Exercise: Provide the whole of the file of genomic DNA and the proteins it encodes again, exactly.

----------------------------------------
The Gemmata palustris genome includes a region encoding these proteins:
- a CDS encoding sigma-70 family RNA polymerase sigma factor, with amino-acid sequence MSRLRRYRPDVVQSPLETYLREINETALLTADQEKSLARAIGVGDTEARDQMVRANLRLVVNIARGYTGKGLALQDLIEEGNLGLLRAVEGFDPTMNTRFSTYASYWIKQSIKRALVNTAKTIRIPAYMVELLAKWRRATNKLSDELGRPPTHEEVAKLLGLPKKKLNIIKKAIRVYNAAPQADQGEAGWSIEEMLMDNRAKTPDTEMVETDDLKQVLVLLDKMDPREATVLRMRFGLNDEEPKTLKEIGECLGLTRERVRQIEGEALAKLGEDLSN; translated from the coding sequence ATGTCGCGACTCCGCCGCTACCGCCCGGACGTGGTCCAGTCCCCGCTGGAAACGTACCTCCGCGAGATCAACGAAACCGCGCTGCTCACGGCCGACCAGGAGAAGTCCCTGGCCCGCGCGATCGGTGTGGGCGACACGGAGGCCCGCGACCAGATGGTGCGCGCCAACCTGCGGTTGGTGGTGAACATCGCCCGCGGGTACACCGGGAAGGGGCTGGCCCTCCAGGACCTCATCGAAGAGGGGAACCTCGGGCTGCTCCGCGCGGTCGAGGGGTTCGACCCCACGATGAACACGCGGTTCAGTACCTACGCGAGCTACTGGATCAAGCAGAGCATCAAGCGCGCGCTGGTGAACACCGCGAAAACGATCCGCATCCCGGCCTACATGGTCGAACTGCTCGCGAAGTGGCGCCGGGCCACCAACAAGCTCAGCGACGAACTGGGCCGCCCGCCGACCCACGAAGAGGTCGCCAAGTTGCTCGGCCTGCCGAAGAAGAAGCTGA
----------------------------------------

The Gemmata palustris genome includes a region encoding these proteins:
- a CDS encoding sigma-70 family RNA polymerase sigma factor, with amino-acid sequence MSRLRRYRPDVVQSPLETYLREINETALLTADQEKSLARAIGVGDTEARDQMVRANLRLVVNIARGYTGKGLALQDLIEEGNLGLLRAVEGFDPTMNTRFSTYASYWIKQSIKRALVNTAKTIRIPAYMVELLAKWRRATNKLSDELGRPPTHEEVAKLLGLPKKKLNIIKKAIRVYNAAPQADQGEAGWSIEEMLMDNRAKTPDTEMVETDDLKQVLVLLDKMDPREATVLRMRFGLNDEEPKTLKEIGECLGLTRERVRQIEGEALAKLGEDLSN; translated from the coding sequence ATGTCGCGACTCCGCCGCTACCGCCCGGACGTGGTCCAGTCCCCGCTGGAAACGTACCTCCGCGAGATCAACGAAACCGCGCTGCTCACGGCCGACCAGGAGAAGTCCCTGGCCCGCGCGATCGGTGTGGGCGACACGGAGGCCCGCGACCAGATGGTGCGCGCCAACCTGCGGTTGGTGGTGAACATCGCCCGCGGGTACACCGGGAAGGGGCTGGCCCTCCAGGACCTCATCGAAGAGGGGAACCTCGGGCTGCTCCGCGCGGTCGAGGGGTTCGACCCCACGATGAACACGCGGTTCAGTACCTACGCGAGCTACTGGATCAAGCAGAGCATCAAGCGCGCGCTGGTGAACACCGCGAAAACGATCCGCATCCCGGCCTACATGGTCGAACTGCTCGCGAAGTGGCGCCGGGCCACCAACAAGCTCAGCGACGAACTGGGCCGCCCGCCGACCCACGAAGAGGTCGCCAAGTTGCTCGGCCTGCCGAAGAAGAAGCTGA